Mission possible? Knicks may try and deal Stoudemire

Yes, the Knicks broke all sorts of bad streaks with Sunday’s survival win over the Miami Heat. It ended 13 straight playoff losses as the Knicks have become the NBA’s version of the Cubs with no title now for almost 40 years. They don’t seem very close even as they’ve had their share of injuries this season. Because it’s fairly clear this Carmelo Anthony/Amar’e Stoudemire pairing isn’t going to work. Yes, Stoudemire came back with a nice 20/10 Sunday after his embarrassing episode punching that fire extinguisher box in Miami. Though some say it was in reaction to Anthony continuing to selfishly dominate the ball, which is reasonable, friends say Stoudemire continues to have difficulty getting over his brother’s death this year.

The playoff numbers for Anthony remain mind boggling, now 17-34 career in playoff games, Sunday his first 50 percent playoff shooting game in his last 10, losing 13 of the last 16 playoff games he’s been in.

If I were the Knicks, I’d be trying still to trade Anthony and Tyson Chandler for Dwight Howard and some pieces, maybe Jason Richardson or Glen Davis. With Stoudemire and Jeremy Lin with some supporting guys to shoot, you might have a better chance. You assume if Howard wants to play in Brooklyn, he’d want to play in New York City. You’d have him for one season with him picking up his extension. You’d think by now the Magic have had enough with Howard passing on being around the team in the playoffs. The first day he can sign an extension and he doesn’t they’d have to trade him. I’m assuming a lot of teams make offers this summer thinking they’d have a year to persuade him. You’d think given the circumstances with the Bulls now they’d also kick the tires as a lot of teams will take a look.

But with the Knicks, you get the sense they are staying with Anthony and Chandler.

So can you trade Stoudemire? That was the big question last week after the punching incident, and the consensus is you cannot, given he is owed $63 million for the next three years with no insurance because of his knee problems. It’s rare for a top NBA contract not to be insured. But it previously was said you never could trade Juwan Howard and then Gilbert Arenas, and they were traded with then the biggest contracts and Arenas with similar physical issues.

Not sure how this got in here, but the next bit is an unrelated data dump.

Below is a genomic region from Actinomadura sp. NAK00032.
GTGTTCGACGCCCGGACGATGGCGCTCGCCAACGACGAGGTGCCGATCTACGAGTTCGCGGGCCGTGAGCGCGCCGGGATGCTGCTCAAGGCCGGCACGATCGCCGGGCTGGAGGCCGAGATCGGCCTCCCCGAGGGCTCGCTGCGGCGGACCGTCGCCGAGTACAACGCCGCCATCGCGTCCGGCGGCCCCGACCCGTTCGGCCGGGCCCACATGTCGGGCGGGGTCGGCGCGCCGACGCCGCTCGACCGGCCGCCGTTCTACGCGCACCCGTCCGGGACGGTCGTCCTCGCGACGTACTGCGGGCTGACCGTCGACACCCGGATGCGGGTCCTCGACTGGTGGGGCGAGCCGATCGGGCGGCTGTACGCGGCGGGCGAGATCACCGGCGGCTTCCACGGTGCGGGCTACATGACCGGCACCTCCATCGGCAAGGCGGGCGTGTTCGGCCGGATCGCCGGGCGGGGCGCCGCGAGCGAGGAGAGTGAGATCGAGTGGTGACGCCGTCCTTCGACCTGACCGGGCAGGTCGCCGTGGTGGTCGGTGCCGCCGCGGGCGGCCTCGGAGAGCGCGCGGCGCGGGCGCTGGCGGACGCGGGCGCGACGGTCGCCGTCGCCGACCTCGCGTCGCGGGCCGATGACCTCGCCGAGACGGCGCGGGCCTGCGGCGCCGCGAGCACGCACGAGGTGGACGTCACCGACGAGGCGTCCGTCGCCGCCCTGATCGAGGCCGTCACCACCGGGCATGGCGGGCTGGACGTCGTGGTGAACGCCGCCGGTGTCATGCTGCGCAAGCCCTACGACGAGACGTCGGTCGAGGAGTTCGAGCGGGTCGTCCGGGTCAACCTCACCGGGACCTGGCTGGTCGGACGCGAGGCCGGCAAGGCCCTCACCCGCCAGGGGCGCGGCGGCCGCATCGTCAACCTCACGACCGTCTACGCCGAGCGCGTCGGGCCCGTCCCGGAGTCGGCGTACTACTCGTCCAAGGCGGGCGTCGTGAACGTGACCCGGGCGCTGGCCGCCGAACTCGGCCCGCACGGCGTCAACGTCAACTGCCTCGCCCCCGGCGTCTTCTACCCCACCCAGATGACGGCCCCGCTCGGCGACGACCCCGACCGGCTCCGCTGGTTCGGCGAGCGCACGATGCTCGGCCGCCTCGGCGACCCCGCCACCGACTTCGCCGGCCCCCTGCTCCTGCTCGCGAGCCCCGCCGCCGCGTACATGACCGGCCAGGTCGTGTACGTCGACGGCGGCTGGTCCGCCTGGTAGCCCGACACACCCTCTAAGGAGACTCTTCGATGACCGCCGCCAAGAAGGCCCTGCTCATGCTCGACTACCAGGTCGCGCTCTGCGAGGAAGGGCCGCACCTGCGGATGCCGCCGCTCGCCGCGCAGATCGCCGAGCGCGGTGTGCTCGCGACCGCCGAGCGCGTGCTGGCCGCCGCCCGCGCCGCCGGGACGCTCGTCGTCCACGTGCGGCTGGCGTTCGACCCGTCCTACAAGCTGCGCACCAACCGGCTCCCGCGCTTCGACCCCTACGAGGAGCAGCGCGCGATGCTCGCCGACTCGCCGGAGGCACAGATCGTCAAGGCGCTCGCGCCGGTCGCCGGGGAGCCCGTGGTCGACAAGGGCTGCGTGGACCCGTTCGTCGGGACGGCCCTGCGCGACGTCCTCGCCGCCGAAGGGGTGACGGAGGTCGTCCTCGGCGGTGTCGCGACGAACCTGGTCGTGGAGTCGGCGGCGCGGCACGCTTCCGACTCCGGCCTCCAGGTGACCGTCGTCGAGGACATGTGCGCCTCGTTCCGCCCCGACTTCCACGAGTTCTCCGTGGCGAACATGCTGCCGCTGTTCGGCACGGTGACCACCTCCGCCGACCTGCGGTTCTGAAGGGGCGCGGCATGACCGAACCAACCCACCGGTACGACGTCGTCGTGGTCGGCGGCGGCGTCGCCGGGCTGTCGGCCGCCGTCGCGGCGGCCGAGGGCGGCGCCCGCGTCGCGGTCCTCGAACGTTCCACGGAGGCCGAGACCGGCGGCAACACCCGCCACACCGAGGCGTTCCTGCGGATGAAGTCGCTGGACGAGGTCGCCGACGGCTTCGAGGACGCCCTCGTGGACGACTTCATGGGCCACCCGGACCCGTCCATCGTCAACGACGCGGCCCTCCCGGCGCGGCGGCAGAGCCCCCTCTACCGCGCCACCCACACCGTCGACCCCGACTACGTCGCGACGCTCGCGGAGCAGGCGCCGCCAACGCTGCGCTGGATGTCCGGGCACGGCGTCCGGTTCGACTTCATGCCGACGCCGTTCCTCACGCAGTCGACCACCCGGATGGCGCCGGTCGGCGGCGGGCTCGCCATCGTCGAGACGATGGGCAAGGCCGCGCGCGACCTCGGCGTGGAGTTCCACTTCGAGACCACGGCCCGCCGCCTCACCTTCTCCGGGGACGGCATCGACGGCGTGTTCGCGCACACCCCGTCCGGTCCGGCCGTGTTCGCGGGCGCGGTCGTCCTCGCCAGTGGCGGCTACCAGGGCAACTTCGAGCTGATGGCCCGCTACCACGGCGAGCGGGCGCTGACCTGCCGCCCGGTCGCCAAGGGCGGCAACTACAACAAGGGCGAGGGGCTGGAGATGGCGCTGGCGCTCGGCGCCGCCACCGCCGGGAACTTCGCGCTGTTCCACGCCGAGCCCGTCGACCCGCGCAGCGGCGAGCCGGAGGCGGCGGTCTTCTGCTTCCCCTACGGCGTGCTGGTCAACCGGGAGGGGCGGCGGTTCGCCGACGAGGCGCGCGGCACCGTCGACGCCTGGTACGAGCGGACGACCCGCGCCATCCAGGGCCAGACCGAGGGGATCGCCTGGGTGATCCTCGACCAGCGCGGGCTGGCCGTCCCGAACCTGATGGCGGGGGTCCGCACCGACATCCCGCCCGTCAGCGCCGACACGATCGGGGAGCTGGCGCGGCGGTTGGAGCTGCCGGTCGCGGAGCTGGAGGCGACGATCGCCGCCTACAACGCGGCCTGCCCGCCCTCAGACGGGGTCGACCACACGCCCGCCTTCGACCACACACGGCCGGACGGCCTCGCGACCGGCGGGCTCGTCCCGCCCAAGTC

So I’ll see if I can help.

How about to Golden State for Andris Biedrins with two more years and $18 million and Richard Jefferson with two more years and $21 million? Neither plays for the Warriors and with Andrew Bogut and David Lee, the Warriors could nurse Stoudemire with minutes and he’s shown he still has some oomph. Those new owners like to make a splash.

How about Ben Gordon and Charlie Villanueva? Gordon is owed $25 million over the next two seasons and Villanueva $16.5 million. One is expected to get amnesty. Maybe try Stoudemire and you figure you maybe get two useful seasons. The Pistons desperately need some attention and some size, and they aren’t using either of those former top free agents.

How about Joe Johnson? The Hawks are going nowhere again and perhaps on the verge of a big shakeup with another early playoff out likely coming. Josh Smith wants out. They don’t want Marvin Williams. Johnson seems disinterested. He has a worse contract than Stoudemire’s. Atlanta would actually save $25 million taking Stoudemire’s deal. Maybe you lay off Marvin on them as well for some shorter deals.

It’s certainly not easy, but it’s also not impossible.

Does FIBA rule the NBA?

-- Last month when the Mavs were in Chicago to play the Bulls, frequently fined Mavs owner Mark Cuban again condemned the NBA about teams paying eight figure contracts who have no right to deny players the right to play for their countries in the Olympics. The issue at the time was Dwyane Wade saying the Olympic players should be paid, which resulted in massive negative publicity given Wade’s $17 million annual salary. Cuban said corporate America and the U.S. Olympic committee profit on the backs of U.S. players. He said the U.S. needs to return to younger players or a full time national team, not NBA stars. But Cuban’s complaint resonates again as his Mavs were swept in the first round of the playoffs. It was a competitive series, though the Mavs drew the short straw of the tough Thunder. Finishing seventh assured that, and the Mavs started slowly because of Dirk Nowitzki’s poor start after a knee injury playing for Germany in last summer’s Olympic qualifier. Cuban pays Nowitzki $19 million to compete for the Mavs, and then he’s limited in the NBA season by playing for someone else for free. The NBA in expanding internationally agreed with FIBA to provide players for the Olympics and denied teams the right to tell players no. Said Cuban of Dirk playing: “I was going nuts, trust me. I said, 'Are you kidding me?' But, I don't have the right to stop him." Derrick Rose is out of the Olympics with his ACL injury. But the Bulls face the issue with Luol Deng and Joakim Noah, both now battling injuries, planning to play for their nations this summer with again little time to rest before next season. And Deng perhaps facing surgery into next season if he needs it for his wrist.

Chandler and Curry taking different paths